Mr. Kergin pointed out that the Obama administration has used its secretary of state for more of a representational type of role than as a decider on foreign policy.

“Much will depend on things that happen outside North America,” he said.

 

Pipeline politics

Mr. Wilkins said the initial test for Mr. Kerry would be his position on the Keystone XL pipeline and “how quickly that’s dealt when he becomes the secretary of state, and whether or not he will approve it.”

Mr. Kergin said Mr. Kerry might on the surface be a bit more skeptical about the pipeline because he’s an environmentalist, but he added that he thinks the White House is going to manage the file aside from the environmental impact assessment.

But Stephen Blank, a Fulbright Research Chair in governance and public administration at the University of Ottawa, said that he doubts either of the nominees has really thought at all about Canada in terms of issues between the two countries.

He said some of the critical issues relate to the two countries looking at their infrastructure and competitiveness, a North American energy strategy, and changing climate.

As for Mr. Kerry’s relations with Mr. Baird, the consensus among analysts is that they will likely make for a good team.

“I’m sure they’d get along extremely well; they’d make a point of doing that,” Mr. Kergin said.

Mr. Frazer said Mr. Baird’s personality is one of his real strengths when working internationally and when working with his counterparts.

“He demonstrated that with [Ms. Clinton] and I think he’ll demonstrate that as well with Senator Kerry,” Mr. Frazer said.

He said building personal ties would also be important.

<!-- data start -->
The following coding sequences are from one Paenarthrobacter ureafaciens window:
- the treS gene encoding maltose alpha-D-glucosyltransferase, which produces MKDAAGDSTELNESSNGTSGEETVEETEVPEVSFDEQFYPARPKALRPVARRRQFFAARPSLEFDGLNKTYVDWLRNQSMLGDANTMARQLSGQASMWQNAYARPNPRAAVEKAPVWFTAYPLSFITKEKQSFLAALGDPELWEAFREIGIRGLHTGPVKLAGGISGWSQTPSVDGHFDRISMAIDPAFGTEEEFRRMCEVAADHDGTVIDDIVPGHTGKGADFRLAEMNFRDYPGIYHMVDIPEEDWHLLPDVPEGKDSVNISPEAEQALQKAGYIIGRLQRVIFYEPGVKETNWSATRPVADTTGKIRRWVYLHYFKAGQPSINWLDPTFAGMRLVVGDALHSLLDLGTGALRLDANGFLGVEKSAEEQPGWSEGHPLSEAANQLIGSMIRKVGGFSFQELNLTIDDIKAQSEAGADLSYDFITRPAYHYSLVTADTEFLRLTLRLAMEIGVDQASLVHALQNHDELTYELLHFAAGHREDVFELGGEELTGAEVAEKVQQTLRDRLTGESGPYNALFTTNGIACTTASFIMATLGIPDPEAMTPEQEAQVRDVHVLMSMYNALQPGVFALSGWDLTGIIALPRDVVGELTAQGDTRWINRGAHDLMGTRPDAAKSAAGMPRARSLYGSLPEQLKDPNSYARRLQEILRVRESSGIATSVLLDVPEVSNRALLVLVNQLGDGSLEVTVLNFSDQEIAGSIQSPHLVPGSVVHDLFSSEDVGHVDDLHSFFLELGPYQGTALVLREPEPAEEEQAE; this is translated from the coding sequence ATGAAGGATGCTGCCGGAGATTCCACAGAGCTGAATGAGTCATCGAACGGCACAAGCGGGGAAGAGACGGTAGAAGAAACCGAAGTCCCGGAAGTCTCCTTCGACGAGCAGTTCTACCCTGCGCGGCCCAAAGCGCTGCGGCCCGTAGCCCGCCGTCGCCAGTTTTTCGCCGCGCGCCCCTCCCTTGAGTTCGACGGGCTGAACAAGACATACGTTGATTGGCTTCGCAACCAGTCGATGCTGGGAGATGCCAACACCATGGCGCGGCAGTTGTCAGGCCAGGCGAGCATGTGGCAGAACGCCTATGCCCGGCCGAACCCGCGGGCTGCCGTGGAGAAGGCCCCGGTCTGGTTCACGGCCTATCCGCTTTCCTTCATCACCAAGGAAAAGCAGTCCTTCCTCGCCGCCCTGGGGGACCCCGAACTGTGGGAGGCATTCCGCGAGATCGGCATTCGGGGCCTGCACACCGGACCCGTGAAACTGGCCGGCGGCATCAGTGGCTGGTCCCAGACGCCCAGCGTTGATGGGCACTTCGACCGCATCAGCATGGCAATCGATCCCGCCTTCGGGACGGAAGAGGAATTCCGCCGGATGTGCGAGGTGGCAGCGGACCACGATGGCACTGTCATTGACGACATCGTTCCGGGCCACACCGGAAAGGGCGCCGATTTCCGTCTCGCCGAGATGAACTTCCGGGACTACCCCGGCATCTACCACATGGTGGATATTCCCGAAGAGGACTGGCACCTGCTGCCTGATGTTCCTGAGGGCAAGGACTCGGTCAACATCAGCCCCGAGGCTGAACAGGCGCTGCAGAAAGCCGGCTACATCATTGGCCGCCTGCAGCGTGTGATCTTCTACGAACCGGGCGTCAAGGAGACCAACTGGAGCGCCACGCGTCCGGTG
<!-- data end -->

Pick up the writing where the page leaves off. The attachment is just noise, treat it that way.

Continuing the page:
“Now that the NHL is coming back to life, I’d invite [Mr. Kerry] to a hockey game,” he said.

“He’s a great hockey player, he loves hockey, he’s a great athlete and I think that we shouldn’t discount the value of those kinds of personal interests when we think about how people hit it off and where they can have a meeting of minds on a more personal level,” Mr. Frazer said.

Mr. Frazer said that because some defence issues are tied to foreign policy, where there is interaction between Mr. MacKay and Mr. Kerry, the two would hit it off as well. The fact that both of them are from the Maritimes in their respective countries is another link, he added.

Mr. Wilkins said that Mr. Hagel’s approval “will meet with a lot of Republican opposition.” Mr. Hagel has taken heat for his comments on Iran and Israel. But if he survives the nomination process, Mr. Robertson expects that Mr. Hagel and Mr. MacKay will also get along.

Mr. Hagel has likely run across the Canadian military during his own military career, he said.

“MacKay will be appropriately respectful of Hagel, who’s probably 20 years older and a real warrior, but equally Hagel will have respect for MacKay.”